- A rare 1953 Chevy Corvette is up for sale after being hidden in storage for nearly 40 years.
- The car is one of only 300 ‘Vettes built in 1953, the model’s first production year.
- The car shows only 5,800 miles, which is astonishing for a car of its age.
- It’s being sold through Classic Promenade in Arizona for an asking price of $249,800.
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An exceptionally rare, barely driven 1953 Chevy Corvette is up for sale after being hidden away in a garage for close to 40 years.
The immaculate ‘Vette — which is asking $249,800 through Classic Promenade, a dealership in Arizona — shows just 5,800 miles on the odometer and is one of only 300 Corvettes built in 1953, the model’s first production year.
Not only is the car rare and significant, it also has quite the backstory, according to its selling dealer. A 20-year-old Lyle Hill bought the car in 1962, drove it for a few years, and then tucked it away in storage for the better part of the next four decades, which helps explain how the nearly 70-year-old car boasts such astonishingly low mileage.
The stunning, not-so-regular Corvette for sale was brought to our attention by the YouTube channel Regular Car Reviews. Take a closer look at the car below.
The ‘Vette is one of only 300 that were built in 1953, the sports car’s first production year.
It only has 5,800 miles on the odometer, so it’s essentially brand new when it comes to mileage.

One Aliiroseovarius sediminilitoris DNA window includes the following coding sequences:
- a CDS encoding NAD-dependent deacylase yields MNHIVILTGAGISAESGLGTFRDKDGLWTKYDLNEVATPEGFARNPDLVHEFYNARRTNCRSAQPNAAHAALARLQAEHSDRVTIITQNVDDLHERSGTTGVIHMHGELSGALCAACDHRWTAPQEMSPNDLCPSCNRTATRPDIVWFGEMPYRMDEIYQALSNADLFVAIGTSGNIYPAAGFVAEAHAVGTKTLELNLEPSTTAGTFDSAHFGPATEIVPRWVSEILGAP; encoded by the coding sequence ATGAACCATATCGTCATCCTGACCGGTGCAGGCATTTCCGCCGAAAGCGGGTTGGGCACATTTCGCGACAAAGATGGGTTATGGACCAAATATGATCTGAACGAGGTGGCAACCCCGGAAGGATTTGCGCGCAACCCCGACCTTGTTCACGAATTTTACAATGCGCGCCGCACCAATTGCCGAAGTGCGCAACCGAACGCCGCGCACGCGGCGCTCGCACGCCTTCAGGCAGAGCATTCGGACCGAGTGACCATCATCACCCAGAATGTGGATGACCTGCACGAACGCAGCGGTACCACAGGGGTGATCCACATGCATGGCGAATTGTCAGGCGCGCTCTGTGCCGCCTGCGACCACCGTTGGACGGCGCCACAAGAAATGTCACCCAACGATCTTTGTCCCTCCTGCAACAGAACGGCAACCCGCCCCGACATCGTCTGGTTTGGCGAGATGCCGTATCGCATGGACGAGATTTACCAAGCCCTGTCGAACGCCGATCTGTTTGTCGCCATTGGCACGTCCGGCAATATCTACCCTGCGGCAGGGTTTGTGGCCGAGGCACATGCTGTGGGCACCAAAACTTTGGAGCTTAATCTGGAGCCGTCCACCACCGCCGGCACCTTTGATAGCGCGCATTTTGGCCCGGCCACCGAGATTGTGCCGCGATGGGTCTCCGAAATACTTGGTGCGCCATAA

It’s believed to be the lowest-mileage 1953 ‘Vette in existence, according to the selling dealer, Classic Promenade in Arizona.
The Corvette was barely driven in its 67-year lifetime, since it was kept in a garage for nearly four decades.
Its long-term owner, Lyle Hill, bought the car secondhand in 1962 and drove it for four years.
Hill tucked the ‘Vette away in storage in the mid 1960s, with the intention of restoring it …
… but didn’t get around to it until the early 2000s.
In the meantime, Hill became well known in the Corvette community as an expert and a source for rare components.
Eventually, Hill had the car meticulously restored in time for the model’s 50th anniversary in 2003.
After Hill’s death in 2014, the car’s new owner restored it even further, to period specifications.
The car is finished in the original Polo White livery …
… and has its correct tires, red wheels, and hubcaps.
Plus, the car is fitted with a gorgeous red vinyl interior and carpeting.
It also comes with a black convertible canvas top stowed away in its storage compartment.
The car has a “Blue Flame” straight-six engine paired with a two-speed automatic gearbox, and Classic Promenade believes the drivetrain to be original.
The seller notes that the tachometer and clock aren’t working, which is a bit odd for a $250,000 car. But that’s likely a small price to pay for such a rare and significant piece of automotive history.